There are many hot beverages that are great during cold weather in general, and the cozy, convivial Christmas-to-New-Year's-Day period in particular, but my favorite is spiced cider.
It's more warming and flavorful than hot cocoa, and not as cloying (don't get me wrong -- if you offer me cocoa, I'm not turning it down). The flavor is fresher and often more complex than that of mulled wine; it's also more family-friendly in its unfermented form. It's even a healthy drink for people who are under the weather.
You can get really fancy with the recipes, creating a concoction that's almost more of a punch than a cider and takes as much time to make as a small meal.
However, I know of two ways to make a few servings of tasty hot apple goodness in well under five minutes, with special ingredients that make it easy. You'll find more about them after the break!
Fast spiced cider
The fastest and easiest way to fix hot spiced cider for yourself is simply to take advantage of the ground spice blend called Apple Pie Spice. It includes cinnamon, nutmeg, and allspice. Try my recipe, meant to imitate a simple mulled cider:
Apple cider: 12 to 16 oz (1.5 cups to 2 cups)
Apple Pie Spice: several dashes
Ground clove: very small pinch (optional)
2 or 4 cup Pyrex measuring cup or other microwave-safe vessel
Possible garnishes: whipped cream, cinnamon sticks, etc.
Pour cider into measuring cup. Add a dash or two of Apple Pie Spice and a little pinch of Ground Clove (be careful not to overdo it with the cloves; you only need a few grains, and you may choose to float a whole clove in the cider instead). Heat in microwave until hot: around two minutes on "high" for an 1100 watt microwave. Pour into heated mug, garnish as desired, and serve.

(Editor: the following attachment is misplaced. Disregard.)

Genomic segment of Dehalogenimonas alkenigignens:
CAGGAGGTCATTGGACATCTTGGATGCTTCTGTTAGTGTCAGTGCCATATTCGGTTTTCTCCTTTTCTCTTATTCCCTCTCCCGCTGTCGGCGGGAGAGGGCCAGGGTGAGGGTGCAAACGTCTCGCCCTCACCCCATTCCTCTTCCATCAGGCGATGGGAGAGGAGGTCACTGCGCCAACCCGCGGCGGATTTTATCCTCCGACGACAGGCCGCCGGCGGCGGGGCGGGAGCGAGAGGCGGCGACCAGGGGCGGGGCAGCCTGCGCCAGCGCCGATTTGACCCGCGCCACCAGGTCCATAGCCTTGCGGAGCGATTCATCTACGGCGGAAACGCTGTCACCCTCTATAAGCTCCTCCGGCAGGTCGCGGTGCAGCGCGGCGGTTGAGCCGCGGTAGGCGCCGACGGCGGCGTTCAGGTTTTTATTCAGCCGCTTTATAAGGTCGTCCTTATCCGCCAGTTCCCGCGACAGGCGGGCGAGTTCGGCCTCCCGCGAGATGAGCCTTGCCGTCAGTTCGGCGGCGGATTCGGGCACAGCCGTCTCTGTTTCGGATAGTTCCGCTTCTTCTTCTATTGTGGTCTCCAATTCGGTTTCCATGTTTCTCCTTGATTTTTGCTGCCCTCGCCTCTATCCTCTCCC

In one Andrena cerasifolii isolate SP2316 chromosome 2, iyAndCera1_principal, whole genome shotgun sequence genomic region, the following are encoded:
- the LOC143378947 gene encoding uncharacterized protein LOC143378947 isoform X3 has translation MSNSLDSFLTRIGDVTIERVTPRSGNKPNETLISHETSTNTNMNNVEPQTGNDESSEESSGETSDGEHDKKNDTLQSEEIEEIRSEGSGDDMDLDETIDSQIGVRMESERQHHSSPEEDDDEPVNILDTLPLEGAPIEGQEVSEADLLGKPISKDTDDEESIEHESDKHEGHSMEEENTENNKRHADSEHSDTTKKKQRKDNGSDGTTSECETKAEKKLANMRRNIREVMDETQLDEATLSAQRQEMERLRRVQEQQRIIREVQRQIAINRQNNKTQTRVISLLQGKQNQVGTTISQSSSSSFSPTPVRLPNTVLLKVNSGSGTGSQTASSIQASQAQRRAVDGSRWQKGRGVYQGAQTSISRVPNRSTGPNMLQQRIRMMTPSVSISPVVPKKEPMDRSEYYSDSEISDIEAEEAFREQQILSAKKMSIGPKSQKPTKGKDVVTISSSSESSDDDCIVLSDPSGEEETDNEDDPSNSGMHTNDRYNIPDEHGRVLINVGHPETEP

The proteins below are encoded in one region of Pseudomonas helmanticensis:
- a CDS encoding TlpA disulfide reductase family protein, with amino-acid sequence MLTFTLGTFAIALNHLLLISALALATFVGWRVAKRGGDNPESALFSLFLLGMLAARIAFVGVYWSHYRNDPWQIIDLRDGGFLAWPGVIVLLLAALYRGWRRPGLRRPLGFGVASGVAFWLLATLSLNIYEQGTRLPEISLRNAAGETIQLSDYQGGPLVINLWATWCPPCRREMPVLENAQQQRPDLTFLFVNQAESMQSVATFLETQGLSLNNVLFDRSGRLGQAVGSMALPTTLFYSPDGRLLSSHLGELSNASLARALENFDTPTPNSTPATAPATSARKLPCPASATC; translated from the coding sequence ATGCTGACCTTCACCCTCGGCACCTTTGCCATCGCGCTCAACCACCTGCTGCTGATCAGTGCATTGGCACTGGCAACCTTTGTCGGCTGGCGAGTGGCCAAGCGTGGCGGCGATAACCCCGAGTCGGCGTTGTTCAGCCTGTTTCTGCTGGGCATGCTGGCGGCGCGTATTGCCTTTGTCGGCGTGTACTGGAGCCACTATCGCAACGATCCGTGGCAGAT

Caramel apple cider
If you prefer something a little more like a candied treat, why not try caramel apple cider? A recipe has been floating around the Internet for years, since its initial appearance on Usenet's rec.food.recipes newsgroup. It has been reproduced on many, many blogs and recipe sites.
This recipe is meant to imitate the caramel apple drink concoction sold by popular coffee chains like Starbucks and Caribou. If you visit one of their shops, you will notice that neither calls the drink "Caramel Apple Cider": it contains no cider, just apple juice, and both eventually complied when they were asked to stop representing it as a cider drink. Regardless, it's yummy! The recipe calls for apple juice, but you can still make it with cider.
Treetop premium apple juice
Cinnamon syrup: a couple of squirts (I can't find an official measurement for a squirt, so I would try adding this a tablespoon at a time, to taste)
Pyrex measuring cup or microwave-safe vessel
Caramel sauce (or the syrup meant as a garnish) drizzled on top
Heat the apple juice in the measuring cup for about two minutes or until it's the temperature that you like. Blend cinnamon syrup with apple juice and pour into mug. Top with whipped cream and caramel syrup. Enjoy!
Starbucks now uses their Cinnamon Dolce syrup, which can be purchased in the store. The caramel syrup drizzle can be done with any plain caramel syrup (i.e., not "Magic Shell") made for ice cream: some come in bottles that are perfect for drizzling. In a coffee shop, the apple juice would be steam-heated; if you have an espresso machine at home with an attached steamer/frother for milk, you should be able to use that to heat your cider, if you choose.
If you'd rather make this with no cinnamon flavoring and caramel flavoring syrup (rather than caramel sauce), Walking.about.com has a caramel apple cider recipe too.
Looking for more interesting things to do with apple cider? This cider thread at Chowhound has some ideas. And if you're interested in knocking off other coffee-shop drinks, try Starbucks Drinks Simplified (kinda).
For many more great recipes, visit our sister site Slashfood.